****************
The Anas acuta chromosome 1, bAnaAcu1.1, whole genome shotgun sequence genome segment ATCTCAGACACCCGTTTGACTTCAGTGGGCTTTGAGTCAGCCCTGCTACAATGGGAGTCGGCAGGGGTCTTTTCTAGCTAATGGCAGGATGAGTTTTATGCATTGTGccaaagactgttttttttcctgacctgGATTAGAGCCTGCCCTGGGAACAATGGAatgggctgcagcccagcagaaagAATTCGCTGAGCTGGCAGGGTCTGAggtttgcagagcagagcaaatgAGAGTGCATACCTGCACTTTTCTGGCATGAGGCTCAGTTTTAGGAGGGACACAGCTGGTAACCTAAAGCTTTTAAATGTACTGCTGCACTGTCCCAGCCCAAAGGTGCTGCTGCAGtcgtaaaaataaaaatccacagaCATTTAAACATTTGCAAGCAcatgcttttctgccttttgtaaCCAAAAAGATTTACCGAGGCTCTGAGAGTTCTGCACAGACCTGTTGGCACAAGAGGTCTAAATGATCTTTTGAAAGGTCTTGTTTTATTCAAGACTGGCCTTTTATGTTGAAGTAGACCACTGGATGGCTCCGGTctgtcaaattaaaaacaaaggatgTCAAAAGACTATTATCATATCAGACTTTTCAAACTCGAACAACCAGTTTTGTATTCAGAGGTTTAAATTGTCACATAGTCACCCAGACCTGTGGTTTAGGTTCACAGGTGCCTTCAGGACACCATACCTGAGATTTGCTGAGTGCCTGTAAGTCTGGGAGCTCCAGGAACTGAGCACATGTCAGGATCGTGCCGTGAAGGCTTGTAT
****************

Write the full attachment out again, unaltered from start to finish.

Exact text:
The Anas acuta chromosome 1, bAnaAcu1.1, whole genome shotgun sequence genome segment ATCTCAGACACCCGTTTGACTTCAGTGGGCTTTGAGTCAGCCCTGCTACAATGGGAGTCGGCAGGGGTCTTTTCTAGCTAATGGCAGGATGAGTTTTATGCATTGTGccaaagactgttttttttcctgacctgGATTAGAGCCTGCCCTGGGAACAATGGAatgggctgcagcccagcagaaagAATTCGCTGAGCTGGCAGGGTCTGAggtttgcagagcagagcaaatgAGAGTGCATACCTGCACTTTTCTGGCATGAGGCTCAGTTTTAGGAGGGACACAGCTGGTAACCTAAAGCTTTTAAATGTACTGCTGCACTGTCCCAGCCCAAAGGTGCTGCTGCAGtcgtaaaaataaaaatccacagaCATTTAAACATTTGCAAGCAcatgcttttctgccttttgtaaCCAAAAAGATTTACCGAGGCTCTGAGAGTTCTGCACAGACCTGTTGGCACAAGAGGTCTAAATGATCTTTTGAAAGGTCTTGTTTTATTCAAGACTGGCCTTTTATGTTGAAGTAGACCACTGGATGGCTCCGGTctgtcaaattaaaaacaaaggatgTCAAAAGACTATTATCATATCAGACTTTTCAAACTCGAACAACCAGTTTTGTATTCAGAGGTTTAAATTGTCACATAGTCACCCAGACCTGTGGTTTAGGTTCACAGGTGCCTTCAGGACACCATACCTGAGATTTGCTGAGTGCCTGTAAGTCTGGGAGCTCCAGGAACTGAGCACATGTCAGGATCGTGCCGTGAAGGCTTGTAT